Heinlein had a reputation for weak endings, which often seem to have stemmed from an unwillingness to acknowledge his own most heretical beliefs. And in this case, despite his private thoughts on the matter, he may have wanted his readers to accept Waldo’s version of things — so he cut the story short before it could be challenged.
But whatever Heinlein’s motivation, the result was that he had allowed the nature of reality to be defined by an immature, self-indulgent, overgrown child with no sense of human relationships. And the most frustrating part is that in a weird way, Waldo’s structuring of reality appears to hold true for our own present-day world as well.
A few days ago, I came across an article about the “free network movement,” whose goal is to keep the Internet independent of government and corporate control. One paragraph in particular caught my eye:
“At the heart of the movement is the idea that seemingly mundane technical specifications of Internet routers and social-networking software platforms have powerful political implications. In virtual realms, programmers essentially set the laws of physics, or at least the rules of interaction, for their cyberspaces. If it sometimes seems that media pundits treat Facebook’s Mark Zuckerberg or Apple’s Steve Jobs as gods, that’s because in a sense they are — sitting on Mount Olympus with the power to hurl digital thunderbolts with a worldwide impact on people.”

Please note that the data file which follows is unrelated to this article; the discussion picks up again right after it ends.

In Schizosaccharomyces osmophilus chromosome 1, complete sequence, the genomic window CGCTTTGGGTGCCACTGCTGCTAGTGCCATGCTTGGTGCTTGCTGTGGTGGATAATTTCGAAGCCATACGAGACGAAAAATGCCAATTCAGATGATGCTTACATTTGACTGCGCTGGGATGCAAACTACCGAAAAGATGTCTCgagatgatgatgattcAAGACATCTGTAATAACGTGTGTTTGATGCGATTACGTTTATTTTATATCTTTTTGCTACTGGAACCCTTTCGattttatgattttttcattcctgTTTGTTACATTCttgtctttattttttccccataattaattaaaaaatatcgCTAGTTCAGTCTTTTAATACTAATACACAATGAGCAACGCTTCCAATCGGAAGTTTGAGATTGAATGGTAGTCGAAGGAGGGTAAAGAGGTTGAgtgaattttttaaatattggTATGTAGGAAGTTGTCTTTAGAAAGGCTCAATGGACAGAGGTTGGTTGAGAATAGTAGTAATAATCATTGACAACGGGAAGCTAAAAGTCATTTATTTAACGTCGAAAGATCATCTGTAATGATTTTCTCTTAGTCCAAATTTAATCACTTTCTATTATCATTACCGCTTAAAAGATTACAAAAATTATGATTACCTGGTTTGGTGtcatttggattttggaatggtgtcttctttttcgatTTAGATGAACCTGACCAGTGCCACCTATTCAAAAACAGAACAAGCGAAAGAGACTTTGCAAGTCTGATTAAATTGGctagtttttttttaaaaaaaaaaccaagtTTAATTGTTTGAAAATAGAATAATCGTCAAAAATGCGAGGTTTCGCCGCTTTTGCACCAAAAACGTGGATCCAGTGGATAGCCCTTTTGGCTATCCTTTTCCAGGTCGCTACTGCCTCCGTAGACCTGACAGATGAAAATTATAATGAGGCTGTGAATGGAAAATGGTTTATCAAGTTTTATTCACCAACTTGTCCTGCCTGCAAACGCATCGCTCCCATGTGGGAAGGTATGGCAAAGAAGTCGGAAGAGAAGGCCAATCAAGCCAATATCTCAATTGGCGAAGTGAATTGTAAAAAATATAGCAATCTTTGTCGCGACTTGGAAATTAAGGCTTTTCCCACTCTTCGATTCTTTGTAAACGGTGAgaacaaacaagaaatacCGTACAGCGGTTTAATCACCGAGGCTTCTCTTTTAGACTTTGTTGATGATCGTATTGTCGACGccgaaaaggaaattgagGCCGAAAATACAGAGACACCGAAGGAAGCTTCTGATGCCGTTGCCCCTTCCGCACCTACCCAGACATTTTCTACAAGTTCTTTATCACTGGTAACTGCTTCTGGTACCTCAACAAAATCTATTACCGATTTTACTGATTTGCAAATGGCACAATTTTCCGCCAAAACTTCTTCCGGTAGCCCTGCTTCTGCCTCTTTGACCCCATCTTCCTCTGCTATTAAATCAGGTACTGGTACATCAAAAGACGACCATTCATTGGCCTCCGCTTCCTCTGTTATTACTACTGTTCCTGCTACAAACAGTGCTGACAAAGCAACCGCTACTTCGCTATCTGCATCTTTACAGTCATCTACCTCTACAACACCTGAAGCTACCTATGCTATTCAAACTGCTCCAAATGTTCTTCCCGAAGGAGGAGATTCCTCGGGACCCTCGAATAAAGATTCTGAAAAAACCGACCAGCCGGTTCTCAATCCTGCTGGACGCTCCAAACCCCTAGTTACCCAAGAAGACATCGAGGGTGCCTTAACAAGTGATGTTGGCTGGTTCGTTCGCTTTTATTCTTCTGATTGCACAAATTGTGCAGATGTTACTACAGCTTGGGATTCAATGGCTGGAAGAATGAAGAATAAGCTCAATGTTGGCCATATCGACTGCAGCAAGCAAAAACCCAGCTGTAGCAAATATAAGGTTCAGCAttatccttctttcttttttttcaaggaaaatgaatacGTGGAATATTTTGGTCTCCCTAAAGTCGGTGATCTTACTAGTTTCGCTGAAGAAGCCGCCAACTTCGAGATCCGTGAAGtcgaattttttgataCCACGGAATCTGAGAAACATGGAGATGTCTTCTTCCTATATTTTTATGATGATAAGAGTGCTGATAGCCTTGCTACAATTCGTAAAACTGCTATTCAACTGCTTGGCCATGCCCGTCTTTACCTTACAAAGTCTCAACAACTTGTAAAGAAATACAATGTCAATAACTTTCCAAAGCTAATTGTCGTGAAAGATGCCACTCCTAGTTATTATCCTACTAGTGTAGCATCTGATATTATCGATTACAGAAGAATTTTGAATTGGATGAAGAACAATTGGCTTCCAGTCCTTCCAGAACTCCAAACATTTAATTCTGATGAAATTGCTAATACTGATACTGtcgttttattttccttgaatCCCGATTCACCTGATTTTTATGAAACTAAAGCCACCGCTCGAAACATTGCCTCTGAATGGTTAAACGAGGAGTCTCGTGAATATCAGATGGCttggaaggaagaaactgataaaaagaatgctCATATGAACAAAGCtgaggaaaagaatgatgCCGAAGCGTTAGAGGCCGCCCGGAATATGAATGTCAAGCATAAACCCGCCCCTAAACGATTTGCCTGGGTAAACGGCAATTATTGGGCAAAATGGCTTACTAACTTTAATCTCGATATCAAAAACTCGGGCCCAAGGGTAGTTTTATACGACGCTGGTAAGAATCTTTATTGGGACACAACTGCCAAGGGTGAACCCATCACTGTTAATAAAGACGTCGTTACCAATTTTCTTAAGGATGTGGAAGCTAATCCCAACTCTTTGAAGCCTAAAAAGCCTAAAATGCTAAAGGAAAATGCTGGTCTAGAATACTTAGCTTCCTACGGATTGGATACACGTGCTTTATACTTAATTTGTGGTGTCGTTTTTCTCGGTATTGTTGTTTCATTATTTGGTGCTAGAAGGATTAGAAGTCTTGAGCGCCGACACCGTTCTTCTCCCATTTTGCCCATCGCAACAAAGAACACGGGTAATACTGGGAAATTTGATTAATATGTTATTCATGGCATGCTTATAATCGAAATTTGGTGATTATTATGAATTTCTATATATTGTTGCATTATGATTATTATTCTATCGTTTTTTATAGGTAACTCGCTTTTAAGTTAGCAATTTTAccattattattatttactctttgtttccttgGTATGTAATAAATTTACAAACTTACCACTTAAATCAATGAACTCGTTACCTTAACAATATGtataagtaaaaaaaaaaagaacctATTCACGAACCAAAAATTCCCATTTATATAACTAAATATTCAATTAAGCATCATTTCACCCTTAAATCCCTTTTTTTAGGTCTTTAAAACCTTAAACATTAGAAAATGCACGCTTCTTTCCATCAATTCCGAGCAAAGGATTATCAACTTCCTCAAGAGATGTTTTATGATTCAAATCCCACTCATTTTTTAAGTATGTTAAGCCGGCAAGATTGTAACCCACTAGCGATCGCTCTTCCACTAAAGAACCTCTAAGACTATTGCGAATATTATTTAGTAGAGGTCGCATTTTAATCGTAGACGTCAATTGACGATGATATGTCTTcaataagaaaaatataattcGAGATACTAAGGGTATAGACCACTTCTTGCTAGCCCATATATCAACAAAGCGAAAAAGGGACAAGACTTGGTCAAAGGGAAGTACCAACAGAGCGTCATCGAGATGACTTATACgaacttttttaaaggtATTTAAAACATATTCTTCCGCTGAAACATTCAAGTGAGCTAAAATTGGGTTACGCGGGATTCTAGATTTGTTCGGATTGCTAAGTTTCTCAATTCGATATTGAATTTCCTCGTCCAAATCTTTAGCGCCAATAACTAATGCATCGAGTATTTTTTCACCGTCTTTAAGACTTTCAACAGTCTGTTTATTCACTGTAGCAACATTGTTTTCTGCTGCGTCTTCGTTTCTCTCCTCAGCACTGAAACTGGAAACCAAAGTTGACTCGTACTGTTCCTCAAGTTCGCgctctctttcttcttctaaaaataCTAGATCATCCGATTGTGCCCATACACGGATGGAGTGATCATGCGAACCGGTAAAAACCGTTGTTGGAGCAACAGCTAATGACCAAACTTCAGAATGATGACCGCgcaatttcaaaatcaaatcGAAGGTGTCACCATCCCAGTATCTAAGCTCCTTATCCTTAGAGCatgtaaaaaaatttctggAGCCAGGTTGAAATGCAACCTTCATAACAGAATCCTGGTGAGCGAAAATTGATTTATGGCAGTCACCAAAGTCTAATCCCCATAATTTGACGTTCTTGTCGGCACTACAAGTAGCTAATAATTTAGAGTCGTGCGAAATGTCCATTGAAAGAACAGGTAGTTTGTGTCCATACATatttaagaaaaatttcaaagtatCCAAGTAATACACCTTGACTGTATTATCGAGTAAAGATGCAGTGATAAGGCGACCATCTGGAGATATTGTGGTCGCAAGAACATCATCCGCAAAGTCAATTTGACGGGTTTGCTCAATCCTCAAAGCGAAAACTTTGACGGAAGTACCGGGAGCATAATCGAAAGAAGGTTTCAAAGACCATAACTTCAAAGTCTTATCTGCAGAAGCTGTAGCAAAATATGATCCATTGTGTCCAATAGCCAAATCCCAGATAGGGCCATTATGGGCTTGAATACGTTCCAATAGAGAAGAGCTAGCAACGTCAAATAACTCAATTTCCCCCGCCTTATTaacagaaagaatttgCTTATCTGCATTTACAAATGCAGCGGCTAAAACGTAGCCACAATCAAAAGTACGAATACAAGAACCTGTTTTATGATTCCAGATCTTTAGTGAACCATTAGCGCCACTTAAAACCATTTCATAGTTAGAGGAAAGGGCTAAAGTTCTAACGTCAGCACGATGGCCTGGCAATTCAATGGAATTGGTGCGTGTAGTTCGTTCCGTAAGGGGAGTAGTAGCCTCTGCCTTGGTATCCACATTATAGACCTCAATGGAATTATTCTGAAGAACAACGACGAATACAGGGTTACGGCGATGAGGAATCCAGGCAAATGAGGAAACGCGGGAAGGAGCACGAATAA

So the next time Facebook arbitrarily rearranges your personal social reality, you can blame Waldo for setting the standard.
I’m only half serious, of course. I don’t truly believe that Heinlein hexed our entire society with this one story — and as influential as his fiction has been on several generations of bright, self-centered young geeks, the world would probably be much the same without Waldo’s example.
But at the very least, Heinlein’s stories of the early 1940’s are highly significant because they are located precisely at the point of divergence between Chaos Mark I and Chaos Mark II.